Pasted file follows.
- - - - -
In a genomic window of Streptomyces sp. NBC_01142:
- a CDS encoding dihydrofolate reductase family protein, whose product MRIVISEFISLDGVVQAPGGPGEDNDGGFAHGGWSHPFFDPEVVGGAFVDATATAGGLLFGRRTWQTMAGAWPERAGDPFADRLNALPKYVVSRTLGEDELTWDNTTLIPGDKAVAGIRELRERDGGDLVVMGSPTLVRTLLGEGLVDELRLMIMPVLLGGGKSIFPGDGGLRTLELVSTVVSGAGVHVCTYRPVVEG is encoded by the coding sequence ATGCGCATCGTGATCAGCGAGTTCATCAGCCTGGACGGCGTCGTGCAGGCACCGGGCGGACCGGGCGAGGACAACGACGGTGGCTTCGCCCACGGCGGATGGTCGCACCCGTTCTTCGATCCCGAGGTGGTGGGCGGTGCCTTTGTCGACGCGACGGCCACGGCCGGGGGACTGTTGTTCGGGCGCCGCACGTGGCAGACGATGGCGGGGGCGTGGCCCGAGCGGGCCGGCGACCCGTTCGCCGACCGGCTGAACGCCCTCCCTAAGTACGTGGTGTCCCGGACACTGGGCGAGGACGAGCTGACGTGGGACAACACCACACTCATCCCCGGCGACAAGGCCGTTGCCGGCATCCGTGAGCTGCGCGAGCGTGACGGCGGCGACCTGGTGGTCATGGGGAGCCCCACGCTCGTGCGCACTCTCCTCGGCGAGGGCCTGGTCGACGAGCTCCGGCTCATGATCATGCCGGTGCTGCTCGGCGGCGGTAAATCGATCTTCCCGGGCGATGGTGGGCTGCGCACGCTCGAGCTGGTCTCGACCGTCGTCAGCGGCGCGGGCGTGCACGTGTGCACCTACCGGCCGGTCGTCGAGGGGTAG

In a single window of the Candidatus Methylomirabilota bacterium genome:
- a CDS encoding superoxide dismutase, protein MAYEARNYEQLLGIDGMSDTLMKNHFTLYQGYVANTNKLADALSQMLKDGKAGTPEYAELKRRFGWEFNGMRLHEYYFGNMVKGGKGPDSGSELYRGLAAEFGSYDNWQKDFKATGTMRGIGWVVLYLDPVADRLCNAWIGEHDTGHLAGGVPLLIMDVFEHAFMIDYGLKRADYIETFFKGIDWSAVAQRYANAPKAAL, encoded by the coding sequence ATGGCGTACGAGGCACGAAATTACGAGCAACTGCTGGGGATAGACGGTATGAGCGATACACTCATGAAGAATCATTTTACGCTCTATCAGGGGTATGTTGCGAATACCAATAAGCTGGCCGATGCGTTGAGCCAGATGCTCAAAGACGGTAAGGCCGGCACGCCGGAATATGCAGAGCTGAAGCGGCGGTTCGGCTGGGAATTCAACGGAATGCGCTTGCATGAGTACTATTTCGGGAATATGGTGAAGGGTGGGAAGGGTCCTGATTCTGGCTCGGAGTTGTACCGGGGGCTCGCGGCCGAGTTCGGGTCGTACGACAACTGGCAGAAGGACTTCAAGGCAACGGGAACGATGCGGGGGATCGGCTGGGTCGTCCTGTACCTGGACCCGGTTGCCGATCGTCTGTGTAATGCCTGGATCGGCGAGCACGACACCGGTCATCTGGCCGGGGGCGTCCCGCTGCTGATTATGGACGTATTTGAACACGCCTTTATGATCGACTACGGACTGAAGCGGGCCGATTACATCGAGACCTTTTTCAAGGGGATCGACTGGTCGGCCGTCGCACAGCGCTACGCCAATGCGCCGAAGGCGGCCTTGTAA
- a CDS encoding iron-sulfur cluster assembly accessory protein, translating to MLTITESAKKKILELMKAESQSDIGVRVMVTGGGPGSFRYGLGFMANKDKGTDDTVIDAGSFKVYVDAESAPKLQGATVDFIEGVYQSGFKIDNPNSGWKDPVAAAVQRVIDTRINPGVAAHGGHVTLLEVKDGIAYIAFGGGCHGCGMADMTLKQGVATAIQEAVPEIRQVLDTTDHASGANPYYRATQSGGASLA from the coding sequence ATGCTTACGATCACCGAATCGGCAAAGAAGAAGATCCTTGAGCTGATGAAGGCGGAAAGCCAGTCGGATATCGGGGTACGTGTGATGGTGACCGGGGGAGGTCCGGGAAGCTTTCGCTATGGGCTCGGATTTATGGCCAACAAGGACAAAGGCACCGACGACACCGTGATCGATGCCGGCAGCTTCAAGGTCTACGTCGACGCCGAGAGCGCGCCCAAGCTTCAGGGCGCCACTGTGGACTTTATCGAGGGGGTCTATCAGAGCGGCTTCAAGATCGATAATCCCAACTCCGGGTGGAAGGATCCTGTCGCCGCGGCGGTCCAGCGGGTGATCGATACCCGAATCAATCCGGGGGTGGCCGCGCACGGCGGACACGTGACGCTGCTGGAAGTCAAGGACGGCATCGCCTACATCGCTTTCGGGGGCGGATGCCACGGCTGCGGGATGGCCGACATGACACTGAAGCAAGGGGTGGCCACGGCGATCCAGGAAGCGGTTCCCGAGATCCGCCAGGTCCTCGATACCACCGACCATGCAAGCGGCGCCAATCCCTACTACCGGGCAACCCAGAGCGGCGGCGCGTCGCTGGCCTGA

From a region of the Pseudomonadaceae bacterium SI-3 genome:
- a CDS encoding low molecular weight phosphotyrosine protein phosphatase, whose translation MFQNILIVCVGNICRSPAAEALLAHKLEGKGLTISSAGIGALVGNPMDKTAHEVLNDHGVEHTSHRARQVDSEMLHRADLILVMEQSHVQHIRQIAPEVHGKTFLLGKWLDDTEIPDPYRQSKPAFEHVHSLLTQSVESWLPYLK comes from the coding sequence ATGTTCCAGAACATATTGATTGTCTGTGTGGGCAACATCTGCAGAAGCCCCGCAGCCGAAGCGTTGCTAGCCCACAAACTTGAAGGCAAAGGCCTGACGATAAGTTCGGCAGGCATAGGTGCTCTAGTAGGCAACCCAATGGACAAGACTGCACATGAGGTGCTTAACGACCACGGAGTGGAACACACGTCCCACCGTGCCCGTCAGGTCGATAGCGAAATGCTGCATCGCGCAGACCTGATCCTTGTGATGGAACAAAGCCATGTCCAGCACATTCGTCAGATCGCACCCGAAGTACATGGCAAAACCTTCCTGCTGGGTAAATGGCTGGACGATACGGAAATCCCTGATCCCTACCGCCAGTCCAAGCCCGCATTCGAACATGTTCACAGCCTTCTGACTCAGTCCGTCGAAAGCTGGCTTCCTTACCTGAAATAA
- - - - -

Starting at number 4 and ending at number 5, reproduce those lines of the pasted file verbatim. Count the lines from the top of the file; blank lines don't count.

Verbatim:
- a CDS encoding superoxide dismutase, protein MAYEARNYEQLLGIDGMSDTLMKNHFTLYQGYVANTNKLADALSQMLKDGKAGTPEYAELKRRFGWEFNGMRLHEYYFGNMVKGGKGPDSGSELYRGLAAEFGSYDNWQKDFKATGTMRGIGWVVLYLDPVADRLCNAWIGEHDTGHLAGGVPLLIMDVFEHAFMIDYGLKRADYIETFFKGIDWSAVAQRYANAPKAAL, encoded by the coding sequence ATGGCGTACGAGGCACGAAATTACGAGCAACTGCTGGGGATAGACGGTATGAGCGATACACTCATGAAGAATCATTTTACGCTCTATCAGGGGTATGTTGCGAATACCAATAAGCTGGCCGATGCGTTGAGCCAGATGCTCAAAGACGGTAAGGCCGGCACGCCGGAATATGCAGAGCTGAAGCGGCGGTTCGGCTGGGAATTCAACGGAATGCGCTTGCATGAGTACTATTTCGGGAATATGGTGAAGGGTGGGAAGGGTCCTGATTCTGGCTCGGAGTTGTACCGGGGGCTCGCGGCCGAGTTCGGGTCGTACGACAACTGGCAGAAGGACTTCAAGGCAACGGGAACGATGCGGGGGATCGGCTGGGTCGTCCTGTACCTGGACCCGGTTGCCGATCGTCTGTGTAATGCCTGGATCGGCGAGCACGACACCGGTCATCTGGCCGGGGGCGTCCCGCTGCTGATTATGGACGTATTTGAACACGCCTTTATGATCGACTACGGACTGAAGCGGGCCGATTACATCGAGACCTTTTTCAAGGGGATCGACTGGTCGGCCGTCGCACAGCGCTACGCCAATGCGCCGAAGGCGGCCTTGTAA
- a CDS encoding iron-sulfur cluster assembly accessory protein, translating to MLTITESAKKKILELMKAESQSDIGVRVMVTGGGPGSFRYGLGFMANKDKGTDDTVIDAGSFKVYVDAESAPKLQGATVDFIEGVYQSGFKIDNPNSGWKDPVAAAVQRVIDTRINPGVAAHGGHVTLLEVKDGIAYIAFGGGCHGCGMADMTLKQGVATAIQEAVPEIRQVLDTTDHASGANPYYRATQSGGASLA from the coding sequence ATGCTTACGATCACCGAATCGGCAAAGAAGAAGATCCTTGAGCTGATGAAGGCGGAAAGCCAGTCGGATATCGGGGTACGTGTGATGGTGACCGGGGGAGGTCCGGGAAGCTTTCGCTATGGGCTCGGATTTATGGCCAACAAGGACAAAGGCACCGACGACACCGTGATCGATGCCGGCAGCTTCAAGGTCTACGTCGACGCCGAGAGCGCGCCCAAGCTTCAGGGCGCCACTGTGGACTTTATCGAGGGGGTCTATCAGAGCGGCTTCAAGATCGATAATCCCAACTCCGGGTGGAAGGATCCTGTCGCCGCGGCGGTCCAGCGGGTGATCGATACCCGAATCAATCCGGGGGTGGCCGCGCACGGCGGACACGTGACGCTGCTGGAAGTCAAGGACGGCATCGCCTACATCGCTTTCGGGGGCGGATGCCACGGCTGCGGGATGGCCGACATGACACTGAAGCAAGGGGTGGCCACGGCGATCCAGGAAGCGGTTCCCGAGATCCGCCAGGTCCTCGATACCACCGACCATGCAAGCGGCGCCAATCCCTACTACCGGGCAACCCAGAGCGGCGGCGCGTCGCTGGCCTGA